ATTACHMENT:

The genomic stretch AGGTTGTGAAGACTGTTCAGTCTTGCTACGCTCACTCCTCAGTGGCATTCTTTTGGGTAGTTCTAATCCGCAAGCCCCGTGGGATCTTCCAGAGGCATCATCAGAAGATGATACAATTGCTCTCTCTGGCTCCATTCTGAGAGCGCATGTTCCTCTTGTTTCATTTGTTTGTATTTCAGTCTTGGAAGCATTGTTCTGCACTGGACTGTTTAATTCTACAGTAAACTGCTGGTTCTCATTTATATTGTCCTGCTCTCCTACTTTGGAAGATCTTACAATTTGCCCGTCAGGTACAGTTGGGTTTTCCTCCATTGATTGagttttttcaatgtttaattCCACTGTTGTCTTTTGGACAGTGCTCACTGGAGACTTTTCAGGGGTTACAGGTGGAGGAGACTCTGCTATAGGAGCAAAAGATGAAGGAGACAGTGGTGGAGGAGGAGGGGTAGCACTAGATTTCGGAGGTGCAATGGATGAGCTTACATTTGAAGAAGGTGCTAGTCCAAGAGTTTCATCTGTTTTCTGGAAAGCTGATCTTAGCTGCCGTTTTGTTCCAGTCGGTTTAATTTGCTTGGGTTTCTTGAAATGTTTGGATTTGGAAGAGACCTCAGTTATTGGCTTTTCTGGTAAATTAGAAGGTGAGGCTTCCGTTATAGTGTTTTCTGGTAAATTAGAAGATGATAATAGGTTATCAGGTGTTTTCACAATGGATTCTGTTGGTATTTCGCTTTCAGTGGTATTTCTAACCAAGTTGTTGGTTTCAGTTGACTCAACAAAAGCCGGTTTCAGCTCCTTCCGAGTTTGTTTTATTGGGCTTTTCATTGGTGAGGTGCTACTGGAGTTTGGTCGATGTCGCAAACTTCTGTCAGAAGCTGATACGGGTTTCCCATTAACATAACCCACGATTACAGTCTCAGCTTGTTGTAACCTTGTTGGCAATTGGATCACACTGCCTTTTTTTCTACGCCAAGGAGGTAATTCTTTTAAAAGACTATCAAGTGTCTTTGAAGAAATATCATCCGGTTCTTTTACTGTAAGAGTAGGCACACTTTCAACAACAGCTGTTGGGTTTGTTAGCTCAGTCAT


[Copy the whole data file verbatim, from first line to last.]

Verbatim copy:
The genomic stretch AGGTTGTGAAGACTGTTCAGTCTTGCTACGCTCACTCCTCAGTGGCATTCTTTTGGGTAGTTCTAATCCGCAAGCCCCGTGGGATCTTCCAGAGGCATCATCAGAAGATGATACAATTGCTCTCTCTGGCTCCATTCTGAGAGCGCATGTTCCTCTTGTTTCATTTGTTTGTATTTCAGTCTTGGAAGCATTGTTCTGCACTGGACTGTTTAATTCTACAGTAAACTGCTGGTTCTCATTTATATTGTCCTGCTCTCCTACTTTGGAAGATCTTACAATTTGCCCGTCAGGTACAGTTGGGTTTTCCTCCATTGATTGagttttttcaatgtttaattCCACTGTTGTCTTTTGGACAGTGCTCACTGGAGACTTTTCAGGGGTTACAGGTGGAGGAGACTCTGCTATAGGAGCAAAAGATGAAGGAGACAGTGGTGGAGGAGGAGGGGTAGCACTAGATTTCGGAGGTGCAATGGATGAGCTTACATTTGAAGAAGGTGCTAGTCCAAGAGTTTCATCTGTTTTCTGGAAAGCTGATCTTAGCTGCCGTTTTGTTCCAGTCGGTTTAATTTGCTTGGGTTTCTTGAAATGTTTGGATTTGGAAGAGACCTCAGTTATTGGCTTTTCTGGTAAATTAGAAGGTGAGGCTTCCGTTATAGTGTTTTCTGGTAAATTAGAAGATGATAATAGGTTATCAGGTGTTTTCACAATGGATTCTGTTGGTATTTCGCTTTCAGTGGTATTTCTAACCAAGTTGTTGGTTTCAGTTGACTCAACAAAAGCCGGTTTCAGCTCCTTCCGAGTTTGTTTTATTGGGCTTTTCATTGGTGAGGTGCTACTGGAGTTTGGTCGATGTCGCAAACTTCTGTCAGAAGCTGATACGGGTTTCCCATTAACATAACCCACGATTACAGTCTCAGCTTGTTGTAACCTTGTTGGCAATTGGATCACACTGCCTTTTTTTCTACGCCAAGGAGGTAATTCTTTTAAAAGACTATCAAGTGTCTTTGAAGAAATATCATCCGGTTCTTTTACTGTAAGAGTAGGCACACTTTCAACAACAGCTGTTGGGTTTGTTAGCTCAGTCAT